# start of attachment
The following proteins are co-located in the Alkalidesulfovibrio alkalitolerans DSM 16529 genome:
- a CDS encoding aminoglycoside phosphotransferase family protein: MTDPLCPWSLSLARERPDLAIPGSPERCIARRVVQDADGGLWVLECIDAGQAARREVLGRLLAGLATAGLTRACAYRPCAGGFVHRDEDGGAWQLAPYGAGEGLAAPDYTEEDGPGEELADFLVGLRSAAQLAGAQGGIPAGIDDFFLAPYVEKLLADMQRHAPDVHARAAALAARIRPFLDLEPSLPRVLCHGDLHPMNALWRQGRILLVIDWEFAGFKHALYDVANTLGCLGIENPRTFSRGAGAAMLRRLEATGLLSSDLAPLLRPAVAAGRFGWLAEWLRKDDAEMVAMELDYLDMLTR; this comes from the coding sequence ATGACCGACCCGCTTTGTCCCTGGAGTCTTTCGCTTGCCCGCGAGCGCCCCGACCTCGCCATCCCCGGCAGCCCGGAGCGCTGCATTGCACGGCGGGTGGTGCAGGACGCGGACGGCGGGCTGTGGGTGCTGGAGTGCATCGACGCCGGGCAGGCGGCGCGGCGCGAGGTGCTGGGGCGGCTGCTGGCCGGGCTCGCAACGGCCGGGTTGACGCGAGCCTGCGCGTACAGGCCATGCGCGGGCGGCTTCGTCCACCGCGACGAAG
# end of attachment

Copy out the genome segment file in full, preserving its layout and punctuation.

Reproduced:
The following proteins are co-located in the Alkalidesulfovibrio alkalitolerans DSM 16529 genome:
- a CDS encoding aminoglycoside phosphotransferase family protein: MTDPLCPWSLSLARERPDLAIPGSPERCIARRVVQDADGGLWVLECIDAGQAARREVLGRLLAGLATAGLTRACAYRPCAGGFVHRDEDGGAWQLAPYGAGEGLAAPDYTEEDGPGEELADFLVGLRSAAQLAGAQGGIPAGIDDFFLAPYVEKLLADMQRHAPDVHARAAALAARIRPFLDLEPSLPRVLCHGDLHPMNALWRQGRILLVIDWEFAGFKHALYDVANTLGCLGIENPRTFSRGAGAAMLRRLEATGLLSSDLAPLLRPAVAAGRFGWLAEWLRKDDAEMVAMELDYLDMLTR; this comes from the coding sequence ATGACCGACCCGCTTTGTCCCTGGAGTCTTTCGCTTGCCCGCGAGCGCCCCGACCTCGCCATCCCCGGCAGCCCGGAGCGCTGCATTGCACGGCGGGTGGTGCAGGACGCGGACGGCGGGCTGTGGGTGCTGGAGTGCATCGACGCCGGGCAGGCGGCGCGGCGCGAGGTGCTGGGGCGGCTGCTGGCCGGGCTCGCAACGGCCGGGTTGACGCGAGCCTGCGCGTACAGGCCATGCGCGGGCGGCTTCGTCCACCGCGACGAAG